Songs Of Praise
It’s pretty safe to say a band that’s booked for Laneway can’t be all bad, and Shame are certainly no different. The up-and-coming quintet are debuting Songs of Praise on January 12; 10 tracks of post-punk gold, as weighty in sound as they are thoughtful.
Vocalist Charlie Steen’s vocal variety is immediately apparent, engaging his inner Nick Cave on tracks such as Dust On Trial and The Lick, and adopting a more melodic tone on One Rizla and Friction. The contrast between screamy and soft makes for a more gripping listen rather than being faced with a pattern of consistency.
Concrete’s call and response style works effectively and its delivery is dramatic, in a way you might expect of stage actors. When you get musicians engaging with their music in such a way, it’s a sure-fire sign they’re on the right track.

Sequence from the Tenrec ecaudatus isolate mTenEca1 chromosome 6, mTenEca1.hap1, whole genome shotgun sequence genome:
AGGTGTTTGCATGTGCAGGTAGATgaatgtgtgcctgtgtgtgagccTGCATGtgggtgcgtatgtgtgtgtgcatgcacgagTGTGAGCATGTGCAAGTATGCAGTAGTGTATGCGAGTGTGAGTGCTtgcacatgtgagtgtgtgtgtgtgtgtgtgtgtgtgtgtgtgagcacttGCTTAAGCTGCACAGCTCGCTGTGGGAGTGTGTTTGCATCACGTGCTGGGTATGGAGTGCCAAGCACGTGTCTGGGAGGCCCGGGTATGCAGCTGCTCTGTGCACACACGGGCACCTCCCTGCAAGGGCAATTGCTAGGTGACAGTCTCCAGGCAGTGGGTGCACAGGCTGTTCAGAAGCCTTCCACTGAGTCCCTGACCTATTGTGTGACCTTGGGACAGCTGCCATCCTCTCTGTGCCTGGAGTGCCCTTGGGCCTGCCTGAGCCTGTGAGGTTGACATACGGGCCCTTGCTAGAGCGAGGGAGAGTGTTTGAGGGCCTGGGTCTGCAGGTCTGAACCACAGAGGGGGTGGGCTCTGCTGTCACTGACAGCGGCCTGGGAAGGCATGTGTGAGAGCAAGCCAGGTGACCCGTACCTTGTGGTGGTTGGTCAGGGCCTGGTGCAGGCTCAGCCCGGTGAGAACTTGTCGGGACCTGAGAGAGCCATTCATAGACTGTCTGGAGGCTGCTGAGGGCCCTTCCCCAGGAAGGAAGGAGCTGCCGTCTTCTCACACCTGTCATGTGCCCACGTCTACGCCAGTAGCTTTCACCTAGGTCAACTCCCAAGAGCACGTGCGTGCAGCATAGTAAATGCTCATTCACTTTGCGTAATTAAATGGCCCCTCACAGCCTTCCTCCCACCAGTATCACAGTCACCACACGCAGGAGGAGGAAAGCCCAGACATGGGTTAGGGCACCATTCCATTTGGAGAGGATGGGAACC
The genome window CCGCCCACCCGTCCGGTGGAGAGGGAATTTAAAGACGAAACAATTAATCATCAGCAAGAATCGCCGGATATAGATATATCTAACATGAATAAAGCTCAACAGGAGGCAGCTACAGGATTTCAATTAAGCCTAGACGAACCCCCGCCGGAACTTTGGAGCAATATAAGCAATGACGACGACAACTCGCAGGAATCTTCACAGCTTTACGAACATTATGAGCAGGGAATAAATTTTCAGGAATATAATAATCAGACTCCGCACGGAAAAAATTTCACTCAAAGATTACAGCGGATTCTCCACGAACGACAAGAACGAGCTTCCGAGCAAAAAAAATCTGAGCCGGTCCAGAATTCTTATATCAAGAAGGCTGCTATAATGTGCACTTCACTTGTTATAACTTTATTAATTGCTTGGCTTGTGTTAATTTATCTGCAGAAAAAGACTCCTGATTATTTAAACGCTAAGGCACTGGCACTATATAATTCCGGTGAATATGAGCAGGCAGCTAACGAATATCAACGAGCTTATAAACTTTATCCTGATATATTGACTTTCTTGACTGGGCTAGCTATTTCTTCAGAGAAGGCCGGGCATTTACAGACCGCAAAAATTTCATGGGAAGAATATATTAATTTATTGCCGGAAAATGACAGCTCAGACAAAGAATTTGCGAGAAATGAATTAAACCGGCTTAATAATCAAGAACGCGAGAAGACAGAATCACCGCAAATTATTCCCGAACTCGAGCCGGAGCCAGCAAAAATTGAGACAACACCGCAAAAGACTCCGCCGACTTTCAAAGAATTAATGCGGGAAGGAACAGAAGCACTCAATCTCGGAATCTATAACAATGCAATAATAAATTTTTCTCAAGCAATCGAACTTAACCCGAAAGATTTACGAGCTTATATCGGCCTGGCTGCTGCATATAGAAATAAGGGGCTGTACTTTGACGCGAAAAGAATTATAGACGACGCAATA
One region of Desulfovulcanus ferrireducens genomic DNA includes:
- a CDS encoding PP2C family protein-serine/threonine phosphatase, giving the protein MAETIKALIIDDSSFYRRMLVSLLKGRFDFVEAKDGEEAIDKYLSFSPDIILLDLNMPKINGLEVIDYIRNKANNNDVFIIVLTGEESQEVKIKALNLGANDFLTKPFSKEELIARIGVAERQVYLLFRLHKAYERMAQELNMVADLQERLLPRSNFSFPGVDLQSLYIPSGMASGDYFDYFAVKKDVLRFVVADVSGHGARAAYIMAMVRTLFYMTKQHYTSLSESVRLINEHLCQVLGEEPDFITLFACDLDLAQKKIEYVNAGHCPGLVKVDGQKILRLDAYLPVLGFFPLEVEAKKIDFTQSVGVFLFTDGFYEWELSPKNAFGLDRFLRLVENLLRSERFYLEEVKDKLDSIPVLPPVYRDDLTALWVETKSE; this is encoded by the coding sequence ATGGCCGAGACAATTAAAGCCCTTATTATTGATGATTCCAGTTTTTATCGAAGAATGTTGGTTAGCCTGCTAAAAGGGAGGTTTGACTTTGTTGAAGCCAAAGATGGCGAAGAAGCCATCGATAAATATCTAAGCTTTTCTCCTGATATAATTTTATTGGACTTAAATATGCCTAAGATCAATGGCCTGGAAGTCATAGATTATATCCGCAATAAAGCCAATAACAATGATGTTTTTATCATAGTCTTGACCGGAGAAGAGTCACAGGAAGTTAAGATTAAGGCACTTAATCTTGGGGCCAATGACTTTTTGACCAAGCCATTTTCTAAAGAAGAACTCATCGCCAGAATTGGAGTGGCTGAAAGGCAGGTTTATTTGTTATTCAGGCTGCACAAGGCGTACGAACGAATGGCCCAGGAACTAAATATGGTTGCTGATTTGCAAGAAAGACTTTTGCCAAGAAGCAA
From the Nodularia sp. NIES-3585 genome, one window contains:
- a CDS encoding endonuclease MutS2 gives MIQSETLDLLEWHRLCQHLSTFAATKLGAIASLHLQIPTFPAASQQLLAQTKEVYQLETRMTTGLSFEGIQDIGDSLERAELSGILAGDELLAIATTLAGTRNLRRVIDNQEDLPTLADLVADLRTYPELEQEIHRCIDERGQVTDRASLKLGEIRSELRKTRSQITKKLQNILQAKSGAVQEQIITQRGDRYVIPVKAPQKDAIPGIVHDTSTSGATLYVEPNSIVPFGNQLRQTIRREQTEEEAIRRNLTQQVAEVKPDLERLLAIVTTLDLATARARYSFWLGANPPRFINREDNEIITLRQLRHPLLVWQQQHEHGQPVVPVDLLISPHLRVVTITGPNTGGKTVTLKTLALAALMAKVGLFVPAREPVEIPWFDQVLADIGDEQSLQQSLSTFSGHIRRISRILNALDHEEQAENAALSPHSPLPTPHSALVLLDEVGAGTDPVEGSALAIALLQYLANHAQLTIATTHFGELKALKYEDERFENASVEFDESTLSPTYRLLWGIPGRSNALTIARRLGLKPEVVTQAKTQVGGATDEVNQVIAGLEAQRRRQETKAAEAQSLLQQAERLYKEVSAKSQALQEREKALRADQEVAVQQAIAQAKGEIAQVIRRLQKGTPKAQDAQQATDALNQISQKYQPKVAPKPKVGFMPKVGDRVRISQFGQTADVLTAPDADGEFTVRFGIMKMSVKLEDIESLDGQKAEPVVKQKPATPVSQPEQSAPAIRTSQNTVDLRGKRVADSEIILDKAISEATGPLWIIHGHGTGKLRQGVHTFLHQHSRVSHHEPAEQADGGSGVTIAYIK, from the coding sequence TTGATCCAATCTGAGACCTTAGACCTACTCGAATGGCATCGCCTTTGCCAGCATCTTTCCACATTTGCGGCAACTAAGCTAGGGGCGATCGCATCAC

Along a similar vein is the spoken word style of multiple tracks including The Lick and Lampoon. You’d think it’d be droll, but Shame pull it off expertly. They’re like miniature audiobooks but with musical layers which enhance the tales being told.
Vocals aside, the music doesn’t jump out as anything too bold, but there’s nothing wrong with guitar rock at its best. Dirty riffs, insistent bass lines and a stock-standard drum bit to tie it all in; no complaints. Their highly regarded live reputation shines through immediately.
An array of topics are covered; possessive obsession in Dust On Trial, society’s morality on Friction and, perhaps most notably, a sugar daddy relationship on the sleazy Gold Hole. The latter is reminiscent of Stereotypes by Blur, just a whole lot heavier and definitely seedier.
Shame’s debut album will likely have you scrambling to book tickets to Laneway if you weren’t already going.